I’ve seen very few films that I actively despise. In fact, it’s limited to maybe one or two a year. I was hoping for a clean 2014, but The Angriest Man in Brooklyn has gone ahead and sullied it. It takes a pretty damn awful kind of movie for me to summon this level of vitriol, but this one’s got it all. I feel ill, a little bit dirty and a good deal dumber having sat through it. I had to – it’s my job – but you don’t, so save yourself some trauma and go see Blue Ruin again – or just stick your head in the oven for an hour and a half, Lord knows that’s better than the alternative.
Behind this hell-fire of cliches and poorly cued elevator music is the story of a career in unfortunate decline. I grew up watching Robin Williams’ films, and even now rubbish like Patch Adams and Hook still hold a soft place in my heart – but the amnesty is over now. 2009’s severely underrated World’s Greatest Dad hinted tantalizingly at a resurgence, but what little remained of my childhood-influenced optimism is gone. Robin Williams is officially dead to me.
Williams plays the irate man subtly hinted at in the title, and he’s not having a very good day. His car is hit by an Eastern European stereotype with “hilarious” consequences, but the real hammer-blow comes when Mila Kunis’ pill-popping, cat-loving, otherwise characterless doctor tells him he has a brain aneurysm. Via a set of equally “hilarious” misunderstandings, our high-as-a-kite doctor tells everyone’s favourite angry codger that he only has 90 minutes to live. What a f@%king humdinger of a plot.
In spite of the incredibly simple, frequently plumbed setup of “Dying Man Living Against the Clock” (even The Simpsons did it), the plot’s structure is borderline despicable. That this film finished post-production around the same time Syd Field leapt from this mortal coil seems like less and less of a coincidence the more I think about it, and the great man is probably still reeling in his grave. What kind of a screenplay is this? How the hell did it get made? Why, oh why did some genuinely talented and famous people find themselves embroiled in such a pile of crap?
I can only assume there was blackmail involved. Gazing into Kunis’ eyes as she engages in “witty” rapport with a fellow hospital orderly, I see no trace of humanity, let alone enthusiasm. That she manages to mis-pronounce the word “people” in this scene, and that the director and his editors chose to leave it in, is testament to to just how invested the cast and crew were in the project. It looks like it was a total endurance test to make, and it’s even worse to watch.
Over the course of the entire movie I laughed once, and that was only at the pathetically amateurish green screening of a particular scene that may as well have fallen straight out of an Asylum production. And it’s these frequent, blatant technical slip-ups that will stay with me more than anything else. This was a film made by supposed professionals, so why do the sound and visuals clunk along in a manner so amateurish they would make a first year film student blush? It feels rushed, it feels like a draft – in fact, it probably is. I wouldn’t be bothered to finish this rubbish properly either.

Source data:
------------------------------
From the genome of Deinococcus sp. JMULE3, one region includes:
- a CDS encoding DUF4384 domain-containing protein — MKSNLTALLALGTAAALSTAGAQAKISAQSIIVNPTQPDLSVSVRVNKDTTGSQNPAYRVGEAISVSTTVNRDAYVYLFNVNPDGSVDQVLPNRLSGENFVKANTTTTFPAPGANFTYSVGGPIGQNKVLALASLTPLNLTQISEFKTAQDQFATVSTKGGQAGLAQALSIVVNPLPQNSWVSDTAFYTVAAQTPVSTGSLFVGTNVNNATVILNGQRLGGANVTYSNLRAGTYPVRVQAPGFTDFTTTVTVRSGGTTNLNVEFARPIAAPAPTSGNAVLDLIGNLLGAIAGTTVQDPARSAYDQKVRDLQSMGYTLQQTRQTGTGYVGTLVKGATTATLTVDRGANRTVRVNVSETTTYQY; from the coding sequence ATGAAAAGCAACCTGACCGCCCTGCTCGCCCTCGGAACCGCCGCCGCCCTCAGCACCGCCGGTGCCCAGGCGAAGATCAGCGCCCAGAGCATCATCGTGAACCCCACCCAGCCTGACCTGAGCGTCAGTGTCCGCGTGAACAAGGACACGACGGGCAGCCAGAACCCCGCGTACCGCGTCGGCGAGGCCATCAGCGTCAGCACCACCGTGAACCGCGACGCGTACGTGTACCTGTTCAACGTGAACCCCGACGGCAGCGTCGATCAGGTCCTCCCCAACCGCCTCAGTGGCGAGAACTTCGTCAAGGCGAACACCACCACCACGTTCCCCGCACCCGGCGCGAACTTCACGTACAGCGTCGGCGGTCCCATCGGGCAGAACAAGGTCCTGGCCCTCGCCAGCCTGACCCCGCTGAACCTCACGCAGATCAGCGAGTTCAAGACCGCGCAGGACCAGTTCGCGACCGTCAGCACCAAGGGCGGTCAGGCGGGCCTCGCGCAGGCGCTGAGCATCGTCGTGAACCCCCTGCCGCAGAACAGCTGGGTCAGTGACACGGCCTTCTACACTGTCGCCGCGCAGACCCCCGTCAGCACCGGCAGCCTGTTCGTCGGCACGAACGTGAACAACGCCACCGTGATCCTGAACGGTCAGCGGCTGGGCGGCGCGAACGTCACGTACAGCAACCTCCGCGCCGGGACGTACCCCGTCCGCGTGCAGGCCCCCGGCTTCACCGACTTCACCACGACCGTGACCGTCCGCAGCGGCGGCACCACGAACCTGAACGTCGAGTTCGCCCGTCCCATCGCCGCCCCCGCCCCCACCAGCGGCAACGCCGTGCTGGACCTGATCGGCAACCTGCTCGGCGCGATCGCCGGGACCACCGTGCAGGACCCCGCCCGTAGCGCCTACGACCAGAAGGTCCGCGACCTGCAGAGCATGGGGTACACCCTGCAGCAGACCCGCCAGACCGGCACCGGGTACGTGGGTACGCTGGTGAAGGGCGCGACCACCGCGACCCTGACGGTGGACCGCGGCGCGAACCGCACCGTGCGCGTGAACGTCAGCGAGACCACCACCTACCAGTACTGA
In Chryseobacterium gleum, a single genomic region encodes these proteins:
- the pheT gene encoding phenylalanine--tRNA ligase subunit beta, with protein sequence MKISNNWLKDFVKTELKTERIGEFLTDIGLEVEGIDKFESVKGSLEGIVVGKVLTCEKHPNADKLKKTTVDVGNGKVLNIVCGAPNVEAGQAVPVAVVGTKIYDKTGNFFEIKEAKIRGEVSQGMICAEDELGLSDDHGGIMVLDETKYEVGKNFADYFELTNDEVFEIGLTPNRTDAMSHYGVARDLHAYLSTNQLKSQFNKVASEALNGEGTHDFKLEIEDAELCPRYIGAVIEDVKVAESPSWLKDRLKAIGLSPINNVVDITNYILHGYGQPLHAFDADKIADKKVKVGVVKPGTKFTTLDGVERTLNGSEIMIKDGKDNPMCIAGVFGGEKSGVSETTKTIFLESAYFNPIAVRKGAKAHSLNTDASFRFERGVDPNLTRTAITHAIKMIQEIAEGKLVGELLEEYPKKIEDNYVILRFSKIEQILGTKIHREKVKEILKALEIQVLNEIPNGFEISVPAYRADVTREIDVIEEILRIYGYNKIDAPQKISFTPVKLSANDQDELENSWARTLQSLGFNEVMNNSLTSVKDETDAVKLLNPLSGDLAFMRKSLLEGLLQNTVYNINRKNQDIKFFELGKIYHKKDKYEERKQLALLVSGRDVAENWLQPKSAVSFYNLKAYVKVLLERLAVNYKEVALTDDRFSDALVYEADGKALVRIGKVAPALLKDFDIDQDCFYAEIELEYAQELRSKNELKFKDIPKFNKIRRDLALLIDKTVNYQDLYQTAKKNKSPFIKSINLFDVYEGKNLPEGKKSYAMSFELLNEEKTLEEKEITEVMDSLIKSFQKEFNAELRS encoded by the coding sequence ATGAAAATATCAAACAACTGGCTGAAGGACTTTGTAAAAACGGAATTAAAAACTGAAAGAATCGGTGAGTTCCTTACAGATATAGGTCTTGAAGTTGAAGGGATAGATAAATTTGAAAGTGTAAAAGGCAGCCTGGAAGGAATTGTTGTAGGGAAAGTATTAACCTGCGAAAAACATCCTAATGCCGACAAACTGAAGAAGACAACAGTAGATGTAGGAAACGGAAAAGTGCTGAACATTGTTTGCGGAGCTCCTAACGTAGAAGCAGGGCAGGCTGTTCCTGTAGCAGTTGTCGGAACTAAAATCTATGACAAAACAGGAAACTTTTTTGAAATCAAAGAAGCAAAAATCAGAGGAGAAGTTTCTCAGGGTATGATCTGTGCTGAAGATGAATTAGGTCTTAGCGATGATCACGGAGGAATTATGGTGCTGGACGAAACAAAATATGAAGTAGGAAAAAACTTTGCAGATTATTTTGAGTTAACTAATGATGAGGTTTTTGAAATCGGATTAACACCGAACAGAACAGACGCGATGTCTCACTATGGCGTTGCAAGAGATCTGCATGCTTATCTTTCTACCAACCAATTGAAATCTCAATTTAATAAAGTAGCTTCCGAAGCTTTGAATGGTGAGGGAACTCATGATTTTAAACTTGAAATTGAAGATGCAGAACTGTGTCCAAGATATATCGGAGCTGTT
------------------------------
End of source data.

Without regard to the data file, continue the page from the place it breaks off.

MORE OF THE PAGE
It’s just so lazy. It’s just so damn lazy. There’s even a point around the hour mark where the screenwriter obviously intended for the film to end, only to realize that he’d need to tack on another 20 minutes for it be considered “feature” length. Either that or he just took to the script with no sense of structure or professionalism. Maybe it’s a combination of the two? Either way, I despise it.
The “comedy” here is a borderline moronic combination of the mawkish and the flat out awkward, with the whole cast very much aware how much of a dud the script is. Williams and Kunis seem to be sleepwalking through much of the film. Her character’s “chronic depression” boils down to her moaning about her cat, while his “uncontrollable rage” means he occasionally shouts and swears a bit. Maybe it’s solely the screenplay’s fault, maybe it was so awful and overstretched and long-winded that even a talented and relatively star-studded cast couldn’t make hide nor hair of it, or maybe we should just blame everyone involved for lazily churning out such by-the-numbers guff.
The more I watched it, the more I became convinced that The Angriest Man in Brooklyn was a film made by a person with utter contempt for the human race. Why else would they want to cause such suffering? How else would they be this out of touch with the terms “emotion” and “humor”?
It always stuns me that movies like this get made, but they do, and it’ll probably make a shed-load of money. As I watched one of my childhood icons dejectedly trudge through the worst film of the year thus far, my brain kept telling me to stop watching – to leave the room, catch a bus and go live somewhere far, far away where I could pretend that The Angriest Man in Brooklyn never existed. But I didn’t. I sat in morbid silence as this slow-motion car crash of a movie weaseled its amateurish, awful way into my brain and left me on the verge of a minor existential crisis. It wants to be a tale of redemption, but I certainly don’t feel redeemed, I just feel sick – really, really sick.
Watching The Angriest Man in Brooklyn is about as much fun as repeatedly punching yourself in the face.